Pacific Coast Militia Rangers
A brief history by M. Vincent Bezeau
Patriotic civilians formed ‘home defence ‘ or ‘home guard’ units in several Okanagan Valley municipalities early in the Second World War. Operating outside of Canadian law and lacking military co-operation, the units withered or folded, though they did inspire the Pacific Coast Militia Rangers.
After the declaration of war with Japan in December 1941, Canadian military authorities reorganized Pacific Coast defence in greater geographical and organizational depth. Beginning in February 1942, they tapped into civilian defence enthusiasm to create light, irregular units of Reserve Militia, the Pacific Coast Militia Rangers (PCMR), which knew the lay of the land and could act as scouts for the widely-dispersed army. Members were drawn from among men ineligible for active or reserve army service. Recruiting began in March 1942. Within a month there were 115 companies and over 14,000 men enlisted, and both these numbers grew as enrolment continued.
Kelowna/Ellison No. 1 Detachment,100 Company, PCMR on East Kelowna rifle range with Lee-Enfield rifles. (Archive: BCD-P-1105)
Rangers received a rifle, ammunition, and an armband as simple identification. Later, they received a basic, unique uniform of slouch hat and khaki, water-resistant jacket and trousers. Priority in organization, clothing and equipment went to units west of the Cascade Mountains, closest to the perceived threat.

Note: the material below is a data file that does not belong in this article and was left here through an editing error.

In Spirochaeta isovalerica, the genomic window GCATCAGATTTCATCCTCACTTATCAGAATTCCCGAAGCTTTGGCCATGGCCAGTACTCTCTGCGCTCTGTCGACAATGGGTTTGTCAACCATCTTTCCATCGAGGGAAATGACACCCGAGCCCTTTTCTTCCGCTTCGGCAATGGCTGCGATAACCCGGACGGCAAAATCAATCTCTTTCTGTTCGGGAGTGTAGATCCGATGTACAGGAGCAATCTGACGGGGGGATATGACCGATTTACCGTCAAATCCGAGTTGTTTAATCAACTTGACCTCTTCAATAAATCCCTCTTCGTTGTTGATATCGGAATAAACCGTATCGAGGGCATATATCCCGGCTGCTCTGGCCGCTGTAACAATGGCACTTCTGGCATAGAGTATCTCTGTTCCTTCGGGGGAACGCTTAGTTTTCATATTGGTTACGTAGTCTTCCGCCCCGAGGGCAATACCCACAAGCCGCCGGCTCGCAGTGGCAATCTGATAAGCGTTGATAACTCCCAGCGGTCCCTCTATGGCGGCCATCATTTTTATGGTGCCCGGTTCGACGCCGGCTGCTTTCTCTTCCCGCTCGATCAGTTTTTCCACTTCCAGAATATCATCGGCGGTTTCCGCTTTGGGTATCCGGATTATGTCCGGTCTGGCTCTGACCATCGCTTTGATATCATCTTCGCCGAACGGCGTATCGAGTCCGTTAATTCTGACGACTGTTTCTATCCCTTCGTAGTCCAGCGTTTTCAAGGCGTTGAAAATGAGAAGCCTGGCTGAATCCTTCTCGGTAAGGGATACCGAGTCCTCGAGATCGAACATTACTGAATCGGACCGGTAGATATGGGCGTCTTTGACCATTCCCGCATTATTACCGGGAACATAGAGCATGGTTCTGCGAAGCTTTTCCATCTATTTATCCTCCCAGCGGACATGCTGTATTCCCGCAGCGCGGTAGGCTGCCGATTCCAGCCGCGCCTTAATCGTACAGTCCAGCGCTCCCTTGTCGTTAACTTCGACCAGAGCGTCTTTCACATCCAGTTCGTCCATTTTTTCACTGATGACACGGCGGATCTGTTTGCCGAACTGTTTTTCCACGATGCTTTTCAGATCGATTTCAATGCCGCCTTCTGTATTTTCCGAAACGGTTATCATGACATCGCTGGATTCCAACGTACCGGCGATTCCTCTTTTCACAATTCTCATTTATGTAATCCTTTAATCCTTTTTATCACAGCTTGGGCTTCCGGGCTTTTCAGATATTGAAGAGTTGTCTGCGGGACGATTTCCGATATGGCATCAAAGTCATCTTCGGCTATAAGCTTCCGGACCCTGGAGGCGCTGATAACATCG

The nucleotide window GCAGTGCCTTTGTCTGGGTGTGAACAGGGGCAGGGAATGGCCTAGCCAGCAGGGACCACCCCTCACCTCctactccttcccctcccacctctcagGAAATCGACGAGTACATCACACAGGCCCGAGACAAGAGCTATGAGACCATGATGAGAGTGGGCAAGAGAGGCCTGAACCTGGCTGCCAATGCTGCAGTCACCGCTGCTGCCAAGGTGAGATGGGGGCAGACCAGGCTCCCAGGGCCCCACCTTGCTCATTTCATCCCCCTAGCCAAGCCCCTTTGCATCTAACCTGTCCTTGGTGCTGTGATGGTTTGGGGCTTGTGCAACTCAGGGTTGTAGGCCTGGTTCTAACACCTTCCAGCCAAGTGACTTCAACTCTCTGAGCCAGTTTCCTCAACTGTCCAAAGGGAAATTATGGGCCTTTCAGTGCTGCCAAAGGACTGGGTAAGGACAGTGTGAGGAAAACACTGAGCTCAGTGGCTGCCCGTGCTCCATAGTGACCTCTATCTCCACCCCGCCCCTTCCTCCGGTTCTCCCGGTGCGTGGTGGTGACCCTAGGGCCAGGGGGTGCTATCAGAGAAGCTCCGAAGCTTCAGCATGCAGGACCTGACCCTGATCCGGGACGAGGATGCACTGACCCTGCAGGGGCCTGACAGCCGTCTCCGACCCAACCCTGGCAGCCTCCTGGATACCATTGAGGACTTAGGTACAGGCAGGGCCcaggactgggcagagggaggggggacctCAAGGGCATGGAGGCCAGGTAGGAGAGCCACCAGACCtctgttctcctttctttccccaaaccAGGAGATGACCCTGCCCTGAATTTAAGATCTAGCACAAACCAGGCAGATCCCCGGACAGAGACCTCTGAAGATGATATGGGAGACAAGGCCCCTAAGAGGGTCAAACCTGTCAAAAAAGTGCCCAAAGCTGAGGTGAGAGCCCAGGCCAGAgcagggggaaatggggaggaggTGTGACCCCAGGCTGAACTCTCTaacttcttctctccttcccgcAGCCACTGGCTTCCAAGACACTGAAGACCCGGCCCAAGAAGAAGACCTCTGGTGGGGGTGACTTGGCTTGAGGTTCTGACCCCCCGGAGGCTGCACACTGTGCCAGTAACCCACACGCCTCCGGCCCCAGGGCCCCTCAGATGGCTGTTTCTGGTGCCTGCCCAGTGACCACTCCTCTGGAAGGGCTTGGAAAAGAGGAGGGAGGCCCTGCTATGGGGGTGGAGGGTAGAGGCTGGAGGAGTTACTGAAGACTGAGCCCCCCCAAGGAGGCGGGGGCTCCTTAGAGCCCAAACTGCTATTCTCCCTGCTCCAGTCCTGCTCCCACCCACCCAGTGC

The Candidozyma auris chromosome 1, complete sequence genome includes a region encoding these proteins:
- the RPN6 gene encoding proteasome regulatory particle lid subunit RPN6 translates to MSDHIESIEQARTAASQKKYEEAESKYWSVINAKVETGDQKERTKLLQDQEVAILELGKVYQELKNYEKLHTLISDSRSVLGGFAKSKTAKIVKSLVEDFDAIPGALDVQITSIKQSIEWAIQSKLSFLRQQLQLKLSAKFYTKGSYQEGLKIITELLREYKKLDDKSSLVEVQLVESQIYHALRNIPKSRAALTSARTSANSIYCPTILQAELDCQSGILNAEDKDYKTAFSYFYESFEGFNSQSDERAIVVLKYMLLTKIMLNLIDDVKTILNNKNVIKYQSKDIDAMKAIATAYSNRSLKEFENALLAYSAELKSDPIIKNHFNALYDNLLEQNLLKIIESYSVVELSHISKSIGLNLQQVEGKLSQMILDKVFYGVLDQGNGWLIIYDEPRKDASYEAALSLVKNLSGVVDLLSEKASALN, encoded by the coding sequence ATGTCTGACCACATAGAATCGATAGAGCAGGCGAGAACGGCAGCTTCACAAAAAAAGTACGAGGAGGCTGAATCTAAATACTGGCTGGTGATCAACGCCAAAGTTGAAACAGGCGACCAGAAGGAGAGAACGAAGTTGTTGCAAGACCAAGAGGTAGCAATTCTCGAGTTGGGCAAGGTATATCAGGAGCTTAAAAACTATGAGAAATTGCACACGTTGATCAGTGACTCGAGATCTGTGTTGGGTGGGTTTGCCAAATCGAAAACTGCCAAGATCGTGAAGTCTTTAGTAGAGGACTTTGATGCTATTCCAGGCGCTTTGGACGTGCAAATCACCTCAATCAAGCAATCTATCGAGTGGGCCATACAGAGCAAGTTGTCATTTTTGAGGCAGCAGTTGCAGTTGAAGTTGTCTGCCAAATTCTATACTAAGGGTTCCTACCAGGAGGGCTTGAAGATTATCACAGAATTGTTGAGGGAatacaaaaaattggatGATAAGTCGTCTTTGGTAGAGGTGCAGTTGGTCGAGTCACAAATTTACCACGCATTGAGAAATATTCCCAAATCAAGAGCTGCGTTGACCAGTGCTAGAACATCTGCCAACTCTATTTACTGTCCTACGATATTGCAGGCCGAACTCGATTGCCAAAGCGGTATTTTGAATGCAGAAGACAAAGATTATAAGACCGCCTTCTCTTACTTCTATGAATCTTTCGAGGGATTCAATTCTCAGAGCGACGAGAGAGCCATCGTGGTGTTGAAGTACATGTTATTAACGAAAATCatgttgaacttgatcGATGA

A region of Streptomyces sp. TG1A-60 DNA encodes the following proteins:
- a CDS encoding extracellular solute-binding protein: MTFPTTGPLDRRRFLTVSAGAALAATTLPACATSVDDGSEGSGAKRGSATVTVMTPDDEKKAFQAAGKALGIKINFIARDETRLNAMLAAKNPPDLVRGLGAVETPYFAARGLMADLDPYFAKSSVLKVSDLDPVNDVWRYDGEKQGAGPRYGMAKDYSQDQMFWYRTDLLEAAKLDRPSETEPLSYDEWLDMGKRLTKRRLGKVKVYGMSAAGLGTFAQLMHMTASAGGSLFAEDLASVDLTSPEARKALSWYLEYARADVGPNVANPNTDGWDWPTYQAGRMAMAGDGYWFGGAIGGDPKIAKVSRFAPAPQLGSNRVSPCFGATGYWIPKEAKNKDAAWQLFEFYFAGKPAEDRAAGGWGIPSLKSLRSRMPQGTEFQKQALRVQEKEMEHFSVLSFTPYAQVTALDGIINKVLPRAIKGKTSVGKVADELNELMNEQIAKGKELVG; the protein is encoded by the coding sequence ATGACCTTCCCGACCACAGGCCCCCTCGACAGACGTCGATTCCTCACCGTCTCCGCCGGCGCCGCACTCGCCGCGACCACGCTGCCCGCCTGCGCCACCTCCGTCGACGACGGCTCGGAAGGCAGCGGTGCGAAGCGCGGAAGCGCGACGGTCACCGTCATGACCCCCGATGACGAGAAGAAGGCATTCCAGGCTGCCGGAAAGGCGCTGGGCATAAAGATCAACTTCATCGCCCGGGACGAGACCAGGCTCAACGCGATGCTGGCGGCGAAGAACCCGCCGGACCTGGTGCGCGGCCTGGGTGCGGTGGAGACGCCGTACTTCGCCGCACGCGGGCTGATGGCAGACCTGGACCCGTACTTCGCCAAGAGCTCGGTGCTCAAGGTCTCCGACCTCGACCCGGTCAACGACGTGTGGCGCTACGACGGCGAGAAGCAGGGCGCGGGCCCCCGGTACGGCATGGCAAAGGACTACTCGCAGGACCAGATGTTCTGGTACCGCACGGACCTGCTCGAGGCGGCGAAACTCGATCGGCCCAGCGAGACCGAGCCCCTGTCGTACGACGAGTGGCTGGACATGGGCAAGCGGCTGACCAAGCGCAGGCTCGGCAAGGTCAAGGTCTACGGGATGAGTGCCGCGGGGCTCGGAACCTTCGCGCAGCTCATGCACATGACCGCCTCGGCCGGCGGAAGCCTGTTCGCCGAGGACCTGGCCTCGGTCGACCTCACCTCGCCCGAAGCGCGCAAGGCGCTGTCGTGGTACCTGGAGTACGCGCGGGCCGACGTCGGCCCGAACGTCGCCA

The Pacific Coast Militia Rangers disbanded in the fall of 1945 after Japan’s surrender. The current Canadian Rangers of the Canadian Forces draw on the heritage of the PCMR.
Ellison district No. 1 Detachment, 100 Company, PCMR.
L-R front row: Elwyn Cross, x, Jack Scott, x, Elish Monford, x, x, Ernest Stafford.
L-R 2nd row: Bill Bulman, Gus MacDonnell, Sam Lee, Jack Johnson, Walter Wouk (Auch/k?), Harry Johnson, Jaginder Basran, x.
L-R 3rd row: x, x, Ralph Bell, Aubrey Wanless, Art Teather, Lawrence McKenzie.
Okanagan Valley PCMR Companies
No 46 Company
Peachland, with detachment in Westbank
No 48 Company
Oliver, with detachments in Osoyoos and Testalinda
No 51 Company
Armstrong, with detachment in Hullcar
(See also No. 116 Company, Enderby)
No 67 Company
Vernon, with detachments in Coldstream, Lumby, and Oyama (now part of Lake Country)
No 71 Company
Penticton, with detachment in Kaleden
No 80 Company
Princeton, with detachments in Keremeos and Hedley.
(The company was in the Similkameen Valley, but is included in this list because of Keremeos’ relationship to The British Columbia Dragoons, the Okanagan Valley’s regiment)
No 87 Company
West Summerland (now Summerland), with detachment in Trout Creek
No 100 Company
Kelowna, with detachments in Glenmore-Benvoulin (now part of Kelowna), Okanagan Mission-East Kelowna (now part of Kelowna), and Rutland-Winfield (Rutland is now part of Kelowna, and Winfield is part of Lake Country)
No 116 Company
Enderby, with detachment in Hullcar
(See also No. 51 Company, Armstrong)